The Bakersfield Californian from Bakersfield, California on September 2, 1936 · Page 3
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The Bakersfield Californian from Bakersfield, California · Page 3

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Bakersfield, California
Issue Date:
Wednesday, September 2, 1936
Page:
Page 3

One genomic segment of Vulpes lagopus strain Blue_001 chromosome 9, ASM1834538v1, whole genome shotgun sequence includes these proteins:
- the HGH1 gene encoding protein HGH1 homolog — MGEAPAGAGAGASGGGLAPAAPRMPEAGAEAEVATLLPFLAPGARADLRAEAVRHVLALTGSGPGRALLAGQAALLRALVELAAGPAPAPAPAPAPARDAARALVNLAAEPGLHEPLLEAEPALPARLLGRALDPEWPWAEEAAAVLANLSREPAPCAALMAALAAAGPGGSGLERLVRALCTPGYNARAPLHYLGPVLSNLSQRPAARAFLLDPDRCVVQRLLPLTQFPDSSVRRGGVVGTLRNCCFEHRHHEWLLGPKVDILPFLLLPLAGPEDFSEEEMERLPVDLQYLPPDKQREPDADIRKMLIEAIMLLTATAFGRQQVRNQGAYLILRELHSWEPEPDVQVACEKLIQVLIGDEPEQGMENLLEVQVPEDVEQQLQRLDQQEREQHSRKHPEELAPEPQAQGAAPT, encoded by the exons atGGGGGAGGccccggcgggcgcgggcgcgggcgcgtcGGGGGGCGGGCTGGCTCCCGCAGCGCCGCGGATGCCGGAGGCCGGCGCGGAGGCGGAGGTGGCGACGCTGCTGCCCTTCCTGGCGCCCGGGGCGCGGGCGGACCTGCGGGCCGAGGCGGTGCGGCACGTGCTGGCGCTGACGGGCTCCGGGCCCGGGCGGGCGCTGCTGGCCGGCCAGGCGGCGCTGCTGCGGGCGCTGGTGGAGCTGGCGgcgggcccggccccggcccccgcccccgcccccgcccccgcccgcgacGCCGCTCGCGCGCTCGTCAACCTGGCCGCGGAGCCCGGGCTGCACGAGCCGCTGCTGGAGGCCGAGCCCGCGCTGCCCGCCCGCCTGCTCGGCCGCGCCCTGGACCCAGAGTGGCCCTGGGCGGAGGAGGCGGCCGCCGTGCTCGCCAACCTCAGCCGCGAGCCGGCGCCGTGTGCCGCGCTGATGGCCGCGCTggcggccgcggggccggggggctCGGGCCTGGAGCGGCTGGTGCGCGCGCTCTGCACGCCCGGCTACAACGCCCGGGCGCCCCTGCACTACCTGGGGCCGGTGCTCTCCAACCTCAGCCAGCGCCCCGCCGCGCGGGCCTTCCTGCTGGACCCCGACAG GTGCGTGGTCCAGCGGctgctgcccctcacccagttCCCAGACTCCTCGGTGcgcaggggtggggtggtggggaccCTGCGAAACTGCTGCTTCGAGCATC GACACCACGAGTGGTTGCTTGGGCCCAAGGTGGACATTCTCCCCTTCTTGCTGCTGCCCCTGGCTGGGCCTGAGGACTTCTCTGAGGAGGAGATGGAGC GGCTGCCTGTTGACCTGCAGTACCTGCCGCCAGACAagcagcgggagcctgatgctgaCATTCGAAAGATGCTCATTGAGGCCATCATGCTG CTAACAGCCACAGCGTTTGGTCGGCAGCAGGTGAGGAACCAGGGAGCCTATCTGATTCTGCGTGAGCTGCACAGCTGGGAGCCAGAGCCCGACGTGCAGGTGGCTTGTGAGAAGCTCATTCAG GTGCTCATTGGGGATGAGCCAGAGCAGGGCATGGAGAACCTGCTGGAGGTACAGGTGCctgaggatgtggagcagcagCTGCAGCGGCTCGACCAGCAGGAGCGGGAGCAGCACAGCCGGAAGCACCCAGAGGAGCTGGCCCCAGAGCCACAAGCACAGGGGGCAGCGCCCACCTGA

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f : : ;;K^^i ; ^. : '^;,v-:;;^,,r• S^p^.^,-^n.Hf;t ;: ^>J? Wv;;^ v-r v - - ' h I '• '. -, IT I . 1 .- -. I- H > - • •- * - ' ' ' I - 11 ' • ' • .•- - • , -,-. - ' * r v s ,*'.*, '. J 'L ' J 1 - ..' K- >.' ''•"- • ; ^.iV' ! t THE BAKERSPIEL& CALIFORNIA!*, WEDNESDAY, SEPTEMBER 2. 1986 ! 4 • '••• ^...••••..; t Wr&-mim •- v. --.^y-^vtw •v . ••;•• ' r v>wW&g ;;•-•;• : -'.-•• : .-•:• £&*&.$». . h - I ^^ •^^ -• r ^- ^v —^» m^f •• ^ Valley Scotty n , , (AMQG&ted Press Leased Wire) T OS'ANOlHt-ES, Sept, 2*—The days •-M pf gold arc back again, says Death Valley Scotty. . "I've got half a million in joke (gold dust) and I'm going to finish tho caatle," the famous old desert rat said today, His blue eyes beamed as he sunk Ms fork in a plete.ot black bottom plo for breakfast. He exhibited ono of tho fattest rolls of currency ho has carried In years. fishing out a $100 bank note from .atnong Borne $1000 notes, he said: "You gotta bo/ careful about flashing these $1000 notes around hero nowaday a*" There aro -more guys than ever that are ready to 'crack you on the head." Scotty (born Walter Scott) went back into the rocks of Death Valley In mid-July with a now string of mules. "tt'S'the finest string I ever had, I brought a million back from tho rocks "I figured it's time to finish the castle, i started in 1052 and spent $2,381,000 on it and then stopped when they questioned my title years ago and the foreigners tried to take the land away. Roosevelt settled that last year, giving mo tho title. "All the rolling stock is rusted now and the first thing I'm doing is getting about $10,000 worth of trucks to start things up again. 1 gotta put up big walls to save tho castle from the spouts (desert flash floods), finish tho moat and lake, and put on tho tile and other things on the outside." The caPtlo is located In Grapevine canyon, in northern Death valley. It Is a group of buildings, Including a \vatch tower with chimes, a clock tower, a water works sufficient to supply a small city and miles of tunnels underneath. Tho main dwellings are luxuriously furnished, the, music room containing a $75,000 pipe organ, the master bedroom and furnishings costing $180,000, Tin Can Alley Is M^ ' ': ..- ' ' -fc ^^5|* ft % Street in Florida Prc«« Lnattd r<rej W13ST PALM BEACH., Fla.» Sept. Tin Can Alley is a reality, not a j name, In West Palm Beach. .Pot* nearly 10 years Superintendent aD. D. Howard of the depart* mont of B t re ota and public Improve- menla has been utilizing discarded tin cans for street building purposes, collecting tho cans from the city Incinerator. The cans take the place of about half the. amount of crushed rock that would otherwise bo used in tho street base, savins: half the cost of the roadoed. According to Superintendent Howard, they make excellent streets, and thoroughfares with a foot thick layer of tin cans rolled down to half tlxat thickness arc holding up as well as those surfaced with rock. Six months after tho cans are spread over tho roadbed and rolled, the tin undergoes oxidation and the cans arc transformed into a firm, hard mass. Tho plan was originally used in California. r if • I! HP NOW WEI SAVE *- t ' ^"^- SAFER from BLOWOUTS Scaled-in eafety makei every ply A wfety ply.., provides extra blowout protection for today*! fan 888mm. front SAFER SKIDS U. S, Cogwheel Tread . . . the all-over non-skid giving both center and shoulder traction . . . provides extra protection from dan. gerous skids. SAFER for MORE MILES Tougher, longer. wearing Tempered Rubber . . . a patented "U. S." formula ... provides sure-gripping tread for thousand* of ex. tra miles. SAFETY TU costs no more-Patented feature prevents "trapped air" blowouts. 2200 Chester Avenue Phone 335-336 (By JOHN D. HENDERSON) i C . E. M. JOAD, author of "Return to Philosophy" has finished his new book, "The Dictator Resigns." "My dictator," says Professor Joad, "unliko his contemporaries belle vea that a mind freo to go wrong IH better tha.n one compelled to go right. Therefore, ho resigns and proposes from his armchair, instead of imposing from a palace, reforms which will increase tho general sum of happiness. Mr. Joad's reforms cover a wide ran go M from unilateral diftarmarne.nt to an embargo on dead animals' skins used as female wear- Ing apparel." Hollywood Another ironical study of dictators of a different sort in Max Miller'* "For tho Sake of Shadows" in which Miller warns young writers that "You can't win in Hollywood. Too many young authors are drawn hero after their first success, and hence arc lost to tho country forever. These writers become only too soon poor frenzied slaves donating their life's few hours to obtain a twper- flutty of things they do not need, do not enjoy, and which in time will be snatched from them anyway." "Sour grapes?" the publishers ask. "Well, you ci.il wiy so, for Max didn't like It when they took the title of hla famous 'I Cover the Waterfront' and built a film around it which he Bald had no relation to his book at all. At any rate, Max doesn't like Hollywood which Invited him down after the success of his filmed book, gave htm u spaclouH office, a large mahogany desk, a handful of pcn'cils, plenty of time, two stenographers and a. heavenly salary, and told him to get busy and 'ho funny.' Hr- flopped, ho thinks, on the assignment, and Tor the Hake of Shadows' tell why." Day at School A beautiful book of photographs that children as well aa adults will enjoy la tho little volume by Agnt*n McCrendy called, "A Dny ut School" which tells tho story of a. Hlnglo day In her own life at school und of the children under her. Tho book shown a group of public school youngsters at work in a first grade, fairly representative of thousands like them all over the country. Mrs. McCrcady reports to her publishers that "nothing has over happened to me. I'vo been nowhere, seen nothing and know no one." Vet she has "lived deeply and happily and excitingly" In an American public school room. Dos Pusso* John Dos PHSSOS, whose uovol, "The Big Money" has just been pub* lishcd, has on tho other hand been everywhere. IU> submit* a brtef biographical sketch aa follows. "I was born In Chicago, was rarted around a good deal as a child, to Mexico, to Belgium, lived in England a little, In Washington. IX C., and on a farm in Westmoreland county In tidewater Virginia. After gradu* atlng from Harvard, 1 went to Spain with the Idea of studying In an architectural school; when tho United Slates wont into the 12uroj>eixn War, got myself into a couple of ambulance services and finally into the U. 8. medical corps as a private. After the, peace worked as u news, paper correspondent and freo lance In Spain, Mexico, New York, the Nenr F-nst," Depot Commences (Vnitrd Preit Leafed Wire) SACRAMENTO, Sept. 2.—Ground breaking ceremonies marking tho start of work on a now army air depot hero will be given recognition on the slnte. fair program, Tuesday, September 8, directors announced. Twenty-five army planes will participate In the ceremonies, flying In formation over the fair grounds, and the officers and men of the flight will be guentH at the fair after construction of the air depot has been started. The day will bo designated as "aviation day" at the fair. Workon ArmyAir Modern Pied Pipers Leate • • ^h 4AA -Atk K* • 1 JA 4LK.A *-—•*- «*. && ^i» ^. .» ^™* ' • ' ''.•'<' 4- A^ ',, .'5,< > . ' r •/. .? V I \ I , . ^ ^T— , .- L "1 . L »' f 4 P t ' •^>-V".&6 : 3 i. • '*'>' V/ '^ ./v; •rfc#-#&& Ri( j Island CRIPPMC TOl US KX01*AM> LONDON, Sept. 2. (I.*. r.J—Will- iam Hlnckbunu who has vwnilyftMt legs but a grout love for travel, ha* left London on a 2000-mllo tour of England In hia homo-made \vhoel chair. He made H from two bl- oyole wheels and a box, In H he can cover 60 miles a <Uvy. (Vnlted Prc»« Sept. £.—Modern Plod Pipers arc two American scientists who left hero recently to fly 2600 miles ncrorts (ho Pacific to Wake island to kill rats. Faced with the necessity of exterminating rodents on Wake bo- fore inaugurating passenger service to the orient this fall, Pan American Alrwaya secured tho federal Rovernment'a co-operation In Bending scientists to supervise the Job. Armed with imps, guns and pol- sona Instead of u flute, Henry K. Spencer, biologist with the 1'nltrd Sintos experiment station In Honolulu and H, G. Hansen, member of tho I'nlted States biological survey in Hawaii, drew the nHsIgnment. YoracltniA Enters Wake actually IB comprised of three liny islands—\Vake, Peale and \Vilke-8—micloaed by a coral lagoon. t Leaned 2500 miles duo west of Honolultt On Peale Pan American has buUt Its alrbaac, third Btopping- stone on the route to Manila, and hern ttid rats cavort. They eat feverythingr available, even gnawing through heavy canvas, boxes and crates to filch food auppUet;. j i Thousands of them, descendants of 1 rats who "hitch-hiked*' to Wake during- ancient Polynesian migrations, overrun thn three Islands. They reproduce faster than men can shoot them; they are smart enough to dodge ordinary traps after the first few hundred have been caught* Poisoning \# one effective method for their removal but in the process two of the. rats' worst enemies, the. Wake rail, a small but vicious bird, and tho hermit crab, would be exterminated also. Both the rail and the crab feed on mts. . • ^ ^i ^ 4 1 -H Counsel for Fund Will BeEmployed \Hrfi SACRAMENTO. Sept. ?. — Date for tho civil service examination to fill tho POBX of counsel for the alate compensation Insurance fund, originally slatod for August 8, has been moved up to Sepinmbfr t, the Htato personnel board announced. Protest H from Severn! sourrop that vho qualifications listed In tho board 'H original announcement wrro "trtllor-mude" to fit n cortuln candidate resulted in poBtpononient of the August tests. In sotting a new d«f». ho the personnel board nnnounco-1 was no chringo in the examination entrance reuulronionts. 1698 Aliens Now in Fish Business (I'nittd PrfKf /yffMrrf SACRAM13NTO, Sept. 2.—Of tho f>330 perbona engaged in commercial fishing in California, 1698 aro allonw, according to a report of the state dlvlwlon of fish und game, Tho report also rcvealnd that only 30 per cent of tho total are native born to the United States. ItallaiiR, Japanese and tfluva make up a largo percentage. In the Iwsxmnee of commercial fish- Ing HoenacH, tho law requires only that the applicant has resided In the United States for a period of one year. WHAT TO DO FOR ECZEMA ITCHING AND BURNING > Wash the affected part* with Rcsinol Soap and ^arm water to soften scales and crusts. Resinol Soap Is suggested because it contains no excess of free alkali, and is especially suited to tender skin. Dry by patting with a soft cloth— do not rub. Doctor's recommend an oily ointment because it penetrates tho outer layers of the skin more effectively. Resinol Ointment meets this requirement, and does even more. For over 40 years it has been—and still is—successfully used to relieve quickly the itching and burning of eczema. It contains soothing ingredients that aid healing. Use Resinol Ointment today and enjoy comfort tomorrow. Get a jar, also a cake of Keninol Soap, at any druff store. For free sample, write to Resinol, Dept. 1, Baltimore, Md. '1 GUITARS bniall Payments vPvV ^^^f ^^^^^^fc ^^•^^VrfiVH'^V 4^v tfHfer ^^fc^^ MUSIC COMPANY 1512 Nineteenth St < 1 j * L j - •- - ' *>-,-: Sun Kong Herb Co. CONSULTATIONS FREE Wonderful herbe for aliment* ktdn*y», liver, etc. E*pec!«lty (*ctlv* for all klnd» of d I •«**$*. Hrrbo offer relief. 2Z30 K Slr»ol f corner Twenty • _.. .-1 ••-'.',. i- 1 -. >"i^::i*T& ^-fefep LI ,^^T .. L hj rj • HL -'. ¥/*'-, ' I -&*! / -^'v- Sfcw^ •&V K- :x^'-: r ] ^wmt*v^£ Mo^^T-'v^'^^j ^^« ^ *> • . ^ •>. -m r ill •SSt L • -» i h '.•» _- • r - f -' * - -» •s -•- * V .* .* i ''. - 1 • • > :*-,•• . *. m* »w * ^ . • v. *: **: # ^- • • " -.V -.<, w *•*- ,u _v- . I.,' m T/ie RCA VICTOR Mode/ 5f The RCA VICTOR Model 9K T/ie RCA VICTOR Model 6K 50c A WEEK Beauliful loblo model wilh perfect receplion for domestic and short-wave broadcasts. Including police, aviation and amateur calls. A Double Range, superhet- erodyne, amazingly low priced. $1.50 A WEEK » Magic Brain - Magic Eye - MeJal Tubos-Excluslve features found only in RCA Vicior styles lor 1937. Compare \vllh any radio you've seen /or 5J50 to 5200. $1.00 A WEEK You don't need cash io own tms amazing model. li's a famous superheterodyne with genuine RCA metal tubes and It's otlered al a daringly low price* is•*. '*.-*. *>.' \\ v& ."•i lt^A.%1 _-«_ T ". ' r 'if.- h - - *•'.'! j • T.'j **—»**/ . j j* '_'. T/ie RCA VICTOR Aiode/ 4X The RCA VICTOR Model 8K The RCA VICTOR Model 6T 50c A WEEK Designed especially for the private room or office. Superhetero- dyne-domestic broadcast band, including one police band. Handsome finish; enclosed back. $1.50 A WEEK You will be amazed that so much fine radio may be had for so little. Compare it-point for point with any radio you've seen for SlOOtoSllS. 1:1 A WEEK Powerful superheterodyne- RCA metal tubes-gets domestic and short-wave broadcasts. PHONE FOR INFORMATION OR DEMONSTRATION ffi* moUri of MAOIC MAIN MAOIC STI n MAOIC YOICI - r 1 . APPLIANCE DEPT. * - MEZZANINE FLOOR _ ".tf • ' MAGIC BRAIN .. MAGIC EYE .. MAGIC VOICE .'. METAl TUBES '( - L •r , •i.' •' • r. £*%• -*- *- 'J- - -~ - * * -- • - - e> • • - ,-t\ ':•-' ^^:^^r^''X^:^v^^;>-^^n^ ,,. ; '!• >« J f ^ .- - •- -, ' ~ -"- .•-*'-'* ,- . -.•". f . •*- - 4 -' ' '* - " -.. .;-i' - -• J " •. '-",-•- : -' ? \ y --' -'• • ---' t V ', ' " • ,«- ' M '\? |F • Vv^ £&SM^ •/-- .: : :*;v - 1- 1 •-